Thursday, 26 May 2011
The Sarah Jane Adventures: Goodbye, Sarah Jane Smith
“Don’t think I haven’t met amateurs before.”
Just six months after it was broadcast and this title has now acquired some unintentionally tragic associations. The plot, with Sarah Jane suffering a serious illness, is quite a different experience, watching it for the first time now, than it would have seemed at the time.
The pre-titles sequence sees our Scoobies upstages by a suspiciously convenient Sarah Jane-a-like, and once the names of the writers (Clayton Hickman and Gareth Roberts) appear on screen, I can’t help but suspect that this is going to be a semi-remake of Big Finish audio The One Doctor. I simply must get around to listening to that some time. I’ve owned it for years.
Coincidence piles upon coincidence, as this mysterious Ruby White (Mary Sue, surely? They missed a trick there.) turns out to have moved into Bannerman Road and Sarah Jane seems to start forgetting things. Oh, and Ruby White refers amusingly to the mysterious goings-on within the “Ealing Triangle”.
When Sarah Jane’s mistakes almost get Clyde and Rani killed, though, Ruby White comes to the rescue. She’s now turned suspiciously friendly. Of course, we, the viewers, know that she’s up to no good, but that’s all part of the fun, and a good thing for the target audience. Ruby is almost a perfect pantomime villain in that the viewers want to shout “Oh no she isn’t!” at the characters who suspect nothing.
Sarah Jane reminisces to Ruby, confirming that she was twenty-three during the events of The Time Warrior, and if I could be bothered I could use that to date this story. Another piece of evidence for the UNIT dating debate, this. But she forgets the Doctor- unthinkable- and a scan by Mr Smith confirms it: she’s suffering some sort of mental decline.
Sarah Jane gives up suspiciously easy, handing everything she has to Ruby on a plate. Everything feels wrong; she’s leaving immediately, seemingly with nowhere to live, and absent-mindedly forgets to say goodbye to Luke before relinquishing control of Mr Smith. In an odd way the character comes across as quite strong here: she’s decisive, and acts without self-pity. But it’s shocking to see her abandon Luke because she doesn’t want to be a “burden” to him. We know she’s not herself.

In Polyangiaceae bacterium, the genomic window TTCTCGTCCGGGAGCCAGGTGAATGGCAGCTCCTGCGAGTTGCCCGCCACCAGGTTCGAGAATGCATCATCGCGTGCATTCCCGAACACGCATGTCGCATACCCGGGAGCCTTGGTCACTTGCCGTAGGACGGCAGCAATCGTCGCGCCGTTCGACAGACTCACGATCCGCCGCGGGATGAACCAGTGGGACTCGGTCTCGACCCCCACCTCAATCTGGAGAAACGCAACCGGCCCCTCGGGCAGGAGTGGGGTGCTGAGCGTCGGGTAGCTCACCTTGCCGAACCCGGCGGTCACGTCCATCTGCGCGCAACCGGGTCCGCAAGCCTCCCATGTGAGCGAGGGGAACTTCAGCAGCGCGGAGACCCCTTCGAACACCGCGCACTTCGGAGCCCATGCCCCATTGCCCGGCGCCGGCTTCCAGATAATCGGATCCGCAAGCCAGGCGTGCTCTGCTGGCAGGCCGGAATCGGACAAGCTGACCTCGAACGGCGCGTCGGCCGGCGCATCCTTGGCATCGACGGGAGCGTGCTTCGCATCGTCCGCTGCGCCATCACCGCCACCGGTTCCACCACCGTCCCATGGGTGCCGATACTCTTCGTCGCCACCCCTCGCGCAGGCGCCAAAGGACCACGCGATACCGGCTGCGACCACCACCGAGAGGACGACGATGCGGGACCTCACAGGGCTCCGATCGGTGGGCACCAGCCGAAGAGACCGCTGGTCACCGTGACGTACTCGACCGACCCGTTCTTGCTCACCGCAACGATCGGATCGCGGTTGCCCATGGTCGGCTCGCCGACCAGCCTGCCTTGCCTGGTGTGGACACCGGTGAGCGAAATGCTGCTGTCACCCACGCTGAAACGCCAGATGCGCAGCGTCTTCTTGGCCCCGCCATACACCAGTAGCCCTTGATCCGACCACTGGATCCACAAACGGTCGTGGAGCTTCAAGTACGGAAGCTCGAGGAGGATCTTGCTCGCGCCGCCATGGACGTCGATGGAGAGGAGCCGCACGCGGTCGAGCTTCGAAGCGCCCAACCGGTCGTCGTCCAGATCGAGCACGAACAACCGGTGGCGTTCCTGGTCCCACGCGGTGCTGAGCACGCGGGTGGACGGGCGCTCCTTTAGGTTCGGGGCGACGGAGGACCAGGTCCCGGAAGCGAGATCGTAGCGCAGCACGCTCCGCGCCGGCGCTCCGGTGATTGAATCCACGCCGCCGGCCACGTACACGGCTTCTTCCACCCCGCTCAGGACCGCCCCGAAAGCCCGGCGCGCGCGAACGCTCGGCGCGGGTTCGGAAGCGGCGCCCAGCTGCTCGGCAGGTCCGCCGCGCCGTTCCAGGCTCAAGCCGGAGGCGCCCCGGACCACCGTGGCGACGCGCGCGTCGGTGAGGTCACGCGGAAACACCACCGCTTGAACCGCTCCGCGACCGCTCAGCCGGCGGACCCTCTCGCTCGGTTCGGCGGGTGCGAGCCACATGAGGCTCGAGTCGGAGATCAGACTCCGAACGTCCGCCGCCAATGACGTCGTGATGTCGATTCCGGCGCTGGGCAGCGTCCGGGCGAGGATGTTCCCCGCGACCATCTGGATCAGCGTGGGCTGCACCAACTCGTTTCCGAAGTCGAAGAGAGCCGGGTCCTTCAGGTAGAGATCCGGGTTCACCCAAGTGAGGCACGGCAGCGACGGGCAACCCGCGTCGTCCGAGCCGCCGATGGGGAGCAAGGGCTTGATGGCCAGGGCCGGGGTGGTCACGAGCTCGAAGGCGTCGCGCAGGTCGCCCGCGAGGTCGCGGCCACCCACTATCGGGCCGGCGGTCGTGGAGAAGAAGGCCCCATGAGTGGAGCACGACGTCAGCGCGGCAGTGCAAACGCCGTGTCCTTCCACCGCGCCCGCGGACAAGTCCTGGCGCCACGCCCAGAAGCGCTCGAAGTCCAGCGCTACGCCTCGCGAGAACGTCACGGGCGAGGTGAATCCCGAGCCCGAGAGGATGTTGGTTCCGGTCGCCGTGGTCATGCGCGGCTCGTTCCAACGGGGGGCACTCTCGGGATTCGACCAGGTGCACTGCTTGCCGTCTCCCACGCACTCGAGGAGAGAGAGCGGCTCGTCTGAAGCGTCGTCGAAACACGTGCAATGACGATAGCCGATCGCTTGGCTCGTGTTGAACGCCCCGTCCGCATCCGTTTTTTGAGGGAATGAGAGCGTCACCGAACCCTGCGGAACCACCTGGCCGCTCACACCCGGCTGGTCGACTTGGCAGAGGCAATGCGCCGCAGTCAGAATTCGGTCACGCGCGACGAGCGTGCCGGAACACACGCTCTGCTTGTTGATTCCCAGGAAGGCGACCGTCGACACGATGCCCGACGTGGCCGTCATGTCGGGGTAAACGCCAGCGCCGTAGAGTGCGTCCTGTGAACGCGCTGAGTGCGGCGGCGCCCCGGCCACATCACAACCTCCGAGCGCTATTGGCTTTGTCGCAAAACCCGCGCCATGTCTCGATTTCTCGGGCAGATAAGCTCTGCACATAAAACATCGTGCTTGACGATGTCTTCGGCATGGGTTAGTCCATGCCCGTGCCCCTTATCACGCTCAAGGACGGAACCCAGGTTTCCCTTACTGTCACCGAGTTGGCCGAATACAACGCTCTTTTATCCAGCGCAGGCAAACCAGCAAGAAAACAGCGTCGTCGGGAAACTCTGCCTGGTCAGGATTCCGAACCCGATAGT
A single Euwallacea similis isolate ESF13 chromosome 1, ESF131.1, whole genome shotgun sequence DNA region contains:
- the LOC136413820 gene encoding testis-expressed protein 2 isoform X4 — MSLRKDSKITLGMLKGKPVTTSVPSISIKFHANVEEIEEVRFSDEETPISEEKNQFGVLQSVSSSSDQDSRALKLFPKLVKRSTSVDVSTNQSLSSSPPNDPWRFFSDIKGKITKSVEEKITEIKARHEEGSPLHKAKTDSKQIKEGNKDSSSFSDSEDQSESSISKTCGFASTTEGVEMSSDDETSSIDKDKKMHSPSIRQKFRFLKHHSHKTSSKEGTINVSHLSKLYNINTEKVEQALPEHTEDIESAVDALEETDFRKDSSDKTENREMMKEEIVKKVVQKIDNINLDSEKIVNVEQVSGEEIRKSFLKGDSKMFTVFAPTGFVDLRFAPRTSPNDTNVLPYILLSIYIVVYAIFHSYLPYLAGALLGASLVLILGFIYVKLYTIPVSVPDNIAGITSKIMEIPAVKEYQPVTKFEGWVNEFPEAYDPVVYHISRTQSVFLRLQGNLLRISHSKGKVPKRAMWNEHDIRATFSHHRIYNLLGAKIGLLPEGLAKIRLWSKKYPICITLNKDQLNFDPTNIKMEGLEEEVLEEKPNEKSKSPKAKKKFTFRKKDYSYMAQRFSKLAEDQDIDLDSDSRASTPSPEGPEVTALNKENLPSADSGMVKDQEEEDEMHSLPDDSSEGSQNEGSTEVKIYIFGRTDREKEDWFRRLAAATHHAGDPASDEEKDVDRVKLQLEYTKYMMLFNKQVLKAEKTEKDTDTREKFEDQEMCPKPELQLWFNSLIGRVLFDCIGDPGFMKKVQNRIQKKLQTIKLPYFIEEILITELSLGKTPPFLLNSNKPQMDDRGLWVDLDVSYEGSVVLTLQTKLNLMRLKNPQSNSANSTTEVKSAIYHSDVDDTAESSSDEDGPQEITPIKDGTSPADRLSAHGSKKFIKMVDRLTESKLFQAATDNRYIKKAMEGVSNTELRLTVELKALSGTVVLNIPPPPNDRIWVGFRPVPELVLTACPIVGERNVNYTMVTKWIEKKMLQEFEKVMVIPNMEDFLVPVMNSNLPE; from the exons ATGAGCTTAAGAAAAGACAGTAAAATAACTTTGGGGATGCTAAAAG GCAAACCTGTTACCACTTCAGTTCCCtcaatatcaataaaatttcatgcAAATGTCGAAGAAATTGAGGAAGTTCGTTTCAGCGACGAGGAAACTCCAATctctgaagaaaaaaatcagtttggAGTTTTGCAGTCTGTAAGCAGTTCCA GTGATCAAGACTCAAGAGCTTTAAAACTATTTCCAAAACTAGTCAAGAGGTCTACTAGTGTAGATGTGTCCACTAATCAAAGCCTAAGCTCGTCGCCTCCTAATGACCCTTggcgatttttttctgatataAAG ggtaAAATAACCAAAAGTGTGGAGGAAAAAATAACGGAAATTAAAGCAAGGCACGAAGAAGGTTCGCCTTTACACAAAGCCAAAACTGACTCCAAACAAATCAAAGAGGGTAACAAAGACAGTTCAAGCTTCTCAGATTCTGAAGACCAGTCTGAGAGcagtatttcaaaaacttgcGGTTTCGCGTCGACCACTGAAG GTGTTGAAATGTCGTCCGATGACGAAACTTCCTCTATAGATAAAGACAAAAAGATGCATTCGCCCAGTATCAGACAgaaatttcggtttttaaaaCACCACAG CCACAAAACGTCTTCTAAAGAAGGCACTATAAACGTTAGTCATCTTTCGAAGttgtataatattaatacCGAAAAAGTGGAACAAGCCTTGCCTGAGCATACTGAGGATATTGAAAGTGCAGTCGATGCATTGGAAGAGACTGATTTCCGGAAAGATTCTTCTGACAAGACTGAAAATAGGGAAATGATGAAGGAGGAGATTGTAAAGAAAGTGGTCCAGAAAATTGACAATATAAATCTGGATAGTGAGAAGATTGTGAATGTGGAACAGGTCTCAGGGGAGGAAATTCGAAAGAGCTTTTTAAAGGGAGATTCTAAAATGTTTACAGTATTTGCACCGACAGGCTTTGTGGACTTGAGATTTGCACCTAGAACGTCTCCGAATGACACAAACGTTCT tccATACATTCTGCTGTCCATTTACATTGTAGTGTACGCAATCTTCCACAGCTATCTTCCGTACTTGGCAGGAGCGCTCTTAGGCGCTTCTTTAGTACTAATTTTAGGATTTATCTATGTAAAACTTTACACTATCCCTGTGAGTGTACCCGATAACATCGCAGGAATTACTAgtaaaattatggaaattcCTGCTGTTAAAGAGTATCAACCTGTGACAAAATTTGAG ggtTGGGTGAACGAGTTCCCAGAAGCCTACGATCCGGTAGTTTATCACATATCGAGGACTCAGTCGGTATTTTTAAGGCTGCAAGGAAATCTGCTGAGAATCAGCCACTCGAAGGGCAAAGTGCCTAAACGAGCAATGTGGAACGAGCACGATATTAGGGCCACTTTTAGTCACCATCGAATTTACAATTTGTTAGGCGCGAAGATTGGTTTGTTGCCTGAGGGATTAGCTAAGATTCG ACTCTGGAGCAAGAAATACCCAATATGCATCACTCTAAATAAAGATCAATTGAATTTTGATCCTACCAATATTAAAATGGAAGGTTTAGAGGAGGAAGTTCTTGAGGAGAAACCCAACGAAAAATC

And then Ruby reveals her true colours, as an alien who keeps her stomach in the cellar. As you do…
“Sharing your big secret… don’t think I haven’t noticed!”
Heh! Ruby wants to help aliens to do naughty things. And she wants to do so while living Sarah Jane’s life, including Clyde and Rani. They’re not quite convinced, though. Believably, Clyde is upset and blames Rani for pushing Sarah Jane away: “She’s gone, like my Dad’s gone, and it’s all your fault. Just stay away from me!” This tells us so much about Clyde.
And Rani is upset. It’s only when she talks to her mother (the lovely, lovely Gita) that she realises something is wrong. Clyde, of course, suspects this from the beginning, especially once Mr Smith starts to drop some heavy hints. He confronts Ruby, but he’s overpowered by Ruby, and taken to her orbiting prison. Like Cessair of Diplos, is seems she’s escaped from prison, with the aid of, er, a kind of Space Playstation. Unfortunately, Clyde is now trapped in a place with no oxygen other than that which he brought with him…
When all seems lost, though, Luke and K-9 arrive. He and Rani start arguing (Tommy Knight is strangely unconvincing here), but K-9 soon works out exactly what’s going on. Good dog!
Meanwhile, Clyde is delivering a final message, which is really quite affecting; this is a good episode for him. But all is not lost- Rani distracts Ruby with some girly chat, which gives K-9 the chance to teleport a bewildered Clyde back to the attic. He’s still a bit bewildered, though, and lets out a “Rani, I love you!”
They all head over to rescue Sarah Jane, only to be menaced by an unconvincing stomach with sharp teeth. Ho hum. Luke saves the day, though, and Ruby’s off back to prison, this time with no Playstation.
It’s a happy ending; even K-9 and Mr Smith are getting on. There’s a bittersweet note at the end, though: Sarah Jane saying “I think I can go on forever” now seems cruelly ironic, with this being the last episode to be broadcast during Elisabeth Sladen’s lifetime.
A good episode, if lacking enough to be particularly special. And with that, I’m up to date with The Sarah Jane Adventures! Next will be a mix of Blake’s 7 and the current series of Doctor Who…